And, to you, this was the fault of bad advice from the Republicans. I mean, wow.

    Pro-Tip: FDR didn’t give a shit what the Republicans thought. He hated them and they hated him. They were a tiny minority party at the time. He basically ignored them, because he could. He took the advice of his fellow Democrats and nonpartisan economists. It was passed into law by Democrats.

    Trying to pin the blame for FDR’s failure to fix the economy prior to WWII on a powerless Republican Party is absurd historical revisionism. You might as well blame William Lemke and the Union Party, for all the influence the GOP had from 1935 to 1938.

  • Thanks for the lesson, Handy. Make a deal with you, though. You read some Marx and postmodernists and I’ll do as you ask.

    And what’s the source, BTW? You’re citing this passage as though it were an authoritative, not to be questioned view. I’m willing to bet you that are other accounts of FDR’s actions (and I don’t mean those offered by the proponents of the Austrian school). Yet, you offer this citation as though it was truth absolute and indisputable (especially as regards such speculative matters as what exactly are the causative factors of falling into recession).

  • Roger, if you would just read a Wikipedia article or something once in a while before spouting off…

    Liberal [and not-so-liberal] economists credit FDR’s initial response, 1933-36, as moving the country up from the depth of the depression. In 1937, he reversed some of his policies to try to balance the budget. The economy fell back into recession, although it was starting to recover again before the war.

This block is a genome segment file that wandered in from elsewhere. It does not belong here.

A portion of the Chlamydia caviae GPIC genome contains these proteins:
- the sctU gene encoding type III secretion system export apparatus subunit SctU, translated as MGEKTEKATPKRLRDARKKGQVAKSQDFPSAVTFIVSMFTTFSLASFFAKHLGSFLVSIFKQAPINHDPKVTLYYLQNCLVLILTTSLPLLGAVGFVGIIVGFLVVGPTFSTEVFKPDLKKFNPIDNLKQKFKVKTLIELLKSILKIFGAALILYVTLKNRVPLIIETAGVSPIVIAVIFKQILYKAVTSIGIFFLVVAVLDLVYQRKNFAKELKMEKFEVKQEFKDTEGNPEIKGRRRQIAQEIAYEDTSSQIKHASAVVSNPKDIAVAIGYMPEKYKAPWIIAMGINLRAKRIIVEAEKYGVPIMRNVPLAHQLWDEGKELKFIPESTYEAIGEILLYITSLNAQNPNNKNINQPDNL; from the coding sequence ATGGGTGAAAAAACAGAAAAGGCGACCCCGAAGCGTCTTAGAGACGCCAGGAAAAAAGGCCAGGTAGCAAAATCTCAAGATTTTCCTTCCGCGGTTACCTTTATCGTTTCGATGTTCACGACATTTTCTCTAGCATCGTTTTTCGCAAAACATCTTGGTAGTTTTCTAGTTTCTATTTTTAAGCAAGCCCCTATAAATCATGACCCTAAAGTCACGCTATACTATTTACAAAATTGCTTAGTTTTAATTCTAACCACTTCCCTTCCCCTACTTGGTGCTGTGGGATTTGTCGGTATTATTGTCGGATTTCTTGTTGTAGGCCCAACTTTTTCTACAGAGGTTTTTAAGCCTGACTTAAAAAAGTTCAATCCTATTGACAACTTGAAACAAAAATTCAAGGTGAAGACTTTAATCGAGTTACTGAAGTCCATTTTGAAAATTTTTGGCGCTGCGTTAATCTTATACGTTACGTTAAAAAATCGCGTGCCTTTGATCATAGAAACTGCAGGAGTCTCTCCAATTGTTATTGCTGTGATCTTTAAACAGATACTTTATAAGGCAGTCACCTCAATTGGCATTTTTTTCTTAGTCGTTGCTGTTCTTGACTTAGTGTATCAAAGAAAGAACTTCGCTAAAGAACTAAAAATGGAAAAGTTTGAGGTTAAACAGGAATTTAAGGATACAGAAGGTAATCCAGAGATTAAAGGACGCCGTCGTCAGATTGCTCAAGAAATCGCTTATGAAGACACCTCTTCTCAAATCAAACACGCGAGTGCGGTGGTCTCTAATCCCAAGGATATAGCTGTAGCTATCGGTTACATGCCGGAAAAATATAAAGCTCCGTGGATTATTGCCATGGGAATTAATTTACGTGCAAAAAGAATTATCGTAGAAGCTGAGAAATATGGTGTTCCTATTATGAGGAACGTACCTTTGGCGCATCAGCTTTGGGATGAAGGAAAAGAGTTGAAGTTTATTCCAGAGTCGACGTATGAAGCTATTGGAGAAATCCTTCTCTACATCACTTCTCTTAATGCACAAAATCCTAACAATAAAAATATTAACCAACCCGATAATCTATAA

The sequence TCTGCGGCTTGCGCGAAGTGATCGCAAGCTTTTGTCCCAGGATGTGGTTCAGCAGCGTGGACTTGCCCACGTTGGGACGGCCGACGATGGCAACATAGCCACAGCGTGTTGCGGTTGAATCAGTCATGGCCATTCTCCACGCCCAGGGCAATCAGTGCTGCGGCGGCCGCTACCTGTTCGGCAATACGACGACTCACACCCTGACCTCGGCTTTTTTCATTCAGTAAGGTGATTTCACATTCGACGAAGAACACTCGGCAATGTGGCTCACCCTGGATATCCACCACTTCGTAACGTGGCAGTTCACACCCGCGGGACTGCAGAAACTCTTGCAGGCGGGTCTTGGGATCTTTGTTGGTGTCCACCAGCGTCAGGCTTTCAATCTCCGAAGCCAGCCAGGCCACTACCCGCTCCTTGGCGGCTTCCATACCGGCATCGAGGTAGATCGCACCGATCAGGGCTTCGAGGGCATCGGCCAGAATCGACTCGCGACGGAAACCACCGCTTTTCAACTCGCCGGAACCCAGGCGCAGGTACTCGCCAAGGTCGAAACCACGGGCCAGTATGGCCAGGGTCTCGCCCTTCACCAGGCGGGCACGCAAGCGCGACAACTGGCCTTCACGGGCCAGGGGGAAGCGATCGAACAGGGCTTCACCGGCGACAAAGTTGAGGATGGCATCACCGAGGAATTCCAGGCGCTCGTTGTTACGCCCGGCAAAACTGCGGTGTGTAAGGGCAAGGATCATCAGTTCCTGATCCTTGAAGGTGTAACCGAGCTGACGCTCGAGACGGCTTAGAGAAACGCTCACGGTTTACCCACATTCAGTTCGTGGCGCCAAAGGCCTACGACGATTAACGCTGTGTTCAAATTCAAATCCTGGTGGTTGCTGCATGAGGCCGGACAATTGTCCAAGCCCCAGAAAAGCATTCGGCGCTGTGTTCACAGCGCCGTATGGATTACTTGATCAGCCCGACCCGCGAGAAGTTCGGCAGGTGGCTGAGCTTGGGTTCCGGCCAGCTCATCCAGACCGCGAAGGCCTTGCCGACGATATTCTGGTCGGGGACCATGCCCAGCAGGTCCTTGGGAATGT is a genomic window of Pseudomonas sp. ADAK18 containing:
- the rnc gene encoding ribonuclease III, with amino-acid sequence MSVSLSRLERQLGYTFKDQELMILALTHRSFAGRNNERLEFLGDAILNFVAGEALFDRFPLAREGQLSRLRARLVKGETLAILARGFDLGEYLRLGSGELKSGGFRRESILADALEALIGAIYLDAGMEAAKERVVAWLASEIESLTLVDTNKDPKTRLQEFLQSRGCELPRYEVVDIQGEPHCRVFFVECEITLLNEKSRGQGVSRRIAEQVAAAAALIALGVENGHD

As Kenn points out, radical right-wing economists have a different explanation for this timeline. You need not pay attention, as they are dead wrong.

    Sometimes history is just a little more complicated than “FDR is an icon” or “FDR was an aristocrat and therefore his own person.” All that could be true and yet be part of a larger, more complex narrative.

  • Well, I’m not going to debate the merits of FDR with you, Kenn. But surely to Glenn and the Democratic Party, he is an icon. What I fail to understand, what is Glenn bitching about.

  • Kenn Jacobine

    Morganthau was quoted in 1939 something to the effect “we’ve spent all this money with nothing to show for it”.

    Gee, does history repeat itself? The answer is yes.

  • Kenn Jacobine